Broken or knocked-out tooth 

  • Overview


Protecting your teeth during sports

If you play a contact sport such as rugby, it is worth investing in a rubber mouthguard to protect your teeth from any knocks.

You can buy mouthguards from some sports shops, or you can ask your dentist to take a mould of your teeth and make a special mouthguard that fits your mouth.

Dental health

How to care for your teeth, including check-ups, brushing, braces and whitening

It's common to break, chip or knock out a tooth after a blow to the face, or even after eating something hard.

If the tooth is just chipped, you should make a non-emergency dental appointment to have it smoothed down and filled. If the tooth has been knocked out or is badly broken, see a dentist immediately. Find your nearest dentist.

While you wait to see a dentist, you can follow the advice below on how to care for your broken or knocked-out tooth. It covers what to do in the following situations:

A knocked-out tooth that you still have

The sooner a knocked-out tooth is reimplanted, the more likely it is to embed itself back into the gum. If you don't want to be left with a gap, make an emergency appointment to see your dentist and follow this advice:

  • Handle the tooth by the white bit at the top (the crown) and avoid touching the root.
  • Do not scrape or brush the tooth.
  • If the tooth is dirty, rinse it with milk or a saline (salt water) solution and try to put the tooth back into its socket in your mouth as soon as possible. Do not rinse the tooth with water or alcohol.
  • When the tooth is back in its socket, bite down onto a clean piece of material (such as a handkerchief) or a wet tea bag to keep it in place.
  • If you cannot reimplant the tooth, hold it between your cheek and gum until you manage to see a dentist, or store the tooth in a clean container and cover it with milk or a small amount of your saliva.

The above advice only applies to adult teeth – children's milk teeth should not be reimplanted as an adult tooth will soon grow in its place.

At the dentist

Usually, your dentist will want to reimplant your tooth as soon as possible, ideally within an hour of it being knocked out. If you have already attempted this yourself, they will check that the tooth is in place correctly.

The tooth will then be splinted to the teeth next to it to hold it in place while it heals. Clear plastic or a thin piece of wire will be used. You may need to keep the splint on for one or more weeks – your dentist will advise you.

A lost tooth

Most people choose to have a lost tooth replaced, especially if it is a front tooth. Your dentist will replace the tooth with either:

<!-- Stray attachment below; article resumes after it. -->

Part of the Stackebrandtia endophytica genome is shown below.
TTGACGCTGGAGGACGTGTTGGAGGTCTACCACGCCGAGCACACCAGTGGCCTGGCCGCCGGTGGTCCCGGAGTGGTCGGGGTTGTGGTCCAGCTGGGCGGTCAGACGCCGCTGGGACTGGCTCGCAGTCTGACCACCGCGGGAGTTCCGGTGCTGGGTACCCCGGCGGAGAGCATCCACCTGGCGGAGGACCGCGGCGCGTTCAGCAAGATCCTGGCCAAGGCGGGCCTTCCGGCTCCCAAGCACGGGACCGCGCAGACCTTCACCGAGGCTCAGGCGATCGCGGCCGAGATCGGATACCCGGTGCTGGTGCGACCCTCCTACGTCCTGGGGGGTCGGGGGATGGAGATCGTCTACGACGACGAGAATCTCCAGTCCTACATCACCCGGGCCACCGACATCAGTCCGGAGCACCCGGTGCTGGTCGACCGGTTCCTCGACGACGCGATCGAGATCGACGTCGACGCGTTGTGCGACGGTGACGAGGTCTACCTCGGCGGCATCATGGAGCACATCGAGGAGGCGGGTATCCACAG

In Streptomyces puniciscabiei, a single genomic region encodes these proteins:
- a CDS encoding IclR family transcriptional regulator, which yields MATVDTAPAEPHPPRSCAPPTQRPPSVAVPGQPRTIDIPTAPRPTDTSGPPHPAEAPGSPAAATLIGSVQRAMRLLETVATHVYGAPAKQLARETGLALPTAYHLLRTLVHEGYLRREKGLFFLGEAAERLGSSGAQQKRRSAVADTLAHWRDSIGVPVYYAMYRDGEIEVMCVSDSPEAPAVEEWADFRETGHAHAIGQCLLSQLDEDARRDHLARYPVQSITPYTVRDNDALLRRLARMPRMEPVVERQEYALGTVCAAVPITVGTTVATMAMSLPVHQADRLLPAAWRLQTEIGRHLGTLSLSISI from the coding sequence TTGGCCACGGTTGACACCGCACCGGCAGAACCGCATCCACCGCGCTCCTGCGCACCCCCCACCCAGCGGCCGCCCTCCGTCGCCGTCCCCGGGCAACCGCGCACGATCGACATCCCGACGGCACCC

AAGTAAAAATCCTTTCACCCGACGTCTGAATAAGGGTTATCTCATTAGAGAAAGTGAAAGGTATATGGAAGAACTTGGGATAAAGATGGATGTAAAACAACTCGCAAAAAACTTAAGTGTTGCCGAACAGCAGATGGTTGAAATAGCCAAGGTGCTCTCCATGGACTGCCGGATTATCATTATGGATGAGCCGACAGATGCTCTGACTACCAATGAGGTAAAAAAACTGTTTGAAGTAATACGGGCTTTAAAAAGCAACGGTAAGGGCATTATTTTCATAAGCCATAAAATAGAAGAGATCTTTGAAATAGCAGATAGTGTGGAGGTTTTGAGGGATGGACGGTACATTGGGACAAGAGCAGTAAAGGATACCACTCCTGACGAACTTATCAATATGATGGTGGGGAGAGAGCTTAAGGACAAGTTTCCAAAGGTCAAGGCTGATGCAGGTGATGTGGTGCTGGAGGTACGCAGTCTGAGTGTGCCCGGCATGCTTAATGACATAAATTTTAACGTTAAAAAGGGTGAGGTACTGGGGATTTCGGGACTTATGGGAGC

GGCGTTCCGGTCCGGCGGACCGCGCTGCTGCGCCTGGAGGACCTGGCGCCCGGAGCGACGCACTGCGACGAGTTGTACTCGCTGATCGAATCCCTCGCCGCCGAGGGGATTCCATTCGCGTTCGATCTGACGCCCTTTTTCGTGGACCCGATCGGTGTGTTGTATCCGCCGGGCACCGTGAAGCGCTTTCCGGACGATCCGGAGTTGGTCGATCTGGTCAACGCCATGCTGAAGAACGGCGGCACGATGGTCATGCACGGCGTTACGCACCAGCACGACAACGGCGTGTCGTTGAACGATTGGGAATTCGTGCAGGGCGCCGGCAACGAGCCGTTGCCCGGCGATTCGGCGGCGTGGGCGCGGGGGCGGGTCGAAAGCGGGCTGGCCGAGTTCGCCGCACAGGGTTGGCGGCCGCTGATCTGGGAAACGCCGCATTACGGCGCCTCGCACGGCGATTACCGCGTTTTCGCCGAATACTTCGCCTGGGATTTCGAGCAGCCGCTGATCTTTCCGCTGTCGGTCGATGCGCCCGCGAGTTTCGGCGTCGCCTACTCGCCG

• a denture – a removable acrylic (plastic) or metal tooth that is clipped onto other teeth with metal clasps
  • a bridge – the false tooth is permanently fixed to the teeth either side of the gap using special cement 
  • an implant – a false tooth is permanently fixed to the jawbone using titanium screws by drilling down into the jawbone (this requires a minor surgical procedure using local anaesthetic)

The above treatments can be provided on the NHS. Find out more about different dental treatments.

A denture, bridge or implant may improve the appearance of your smile and make eating easier. If a missing tooth is not replaced, it may affect the way your upper and lower teeth bite together, and the neighbouring teeth may start to grow at an angle into the gap.

However, not everyone needs to have their tooth replaced, and some people don't mind having a gap. Speak to your dentist about your options. 

A broken or chipped tooth

If you have broken your tooth, do not try to reimplant the fragment back into your gum – store it in a clean container and cover the fragment with milk or saliva until you can see a dentist. It may be possible to reattach the broken fragment to the tooth.

If you have just chipped the edge of one of the front teeth, your dentist will probably smooth the uneven edge and replace the missing bit with a tooth-coloured filling.

If part of a back tooth (molar) is broken and a section of the chewing surface has broken away, it will probably be replaced with a filling or a crown (a cap that covers your tooth).

If you have broken a tooth halfway down and damaged the network of blood vessels and nerves in its centre (the pulp), root canal treatment will be needed to remove the damaged pulp from your tooth, as this can become infected. The space will then be filled and the tooth sealed with a filling or a crown.

Learn more about root canal treatment.

All these treatments can be provided on the NHS.

Page last reviewed: 24/02/2014

Next review due: 24/02/2016


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The 1 comments posted are personal views. Any information they give has not been checked and may not be accurate.

AndrewCoates said on 14 January 2014

I was 17 at the time and at a house party i got part of my tooth cracked and went to the dentist, he put a white peice on my tooth and scrapped it down on to my open nerve, this hurt so much and then once finished it was still sore,
Went back in a week later as the cap had a gap in it Leaving my nerve still exposed because he had not put it on correctly he basically he sprayed some stuff and it and still didnt fill the gap, has been sore since but didnt want to go back as he keeps hurting my tooth and doing nothing, my cap came off and now is going to cost £214 pounds to repair which i dont see is my fault at all

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How to care for this at home, and when to see your GP

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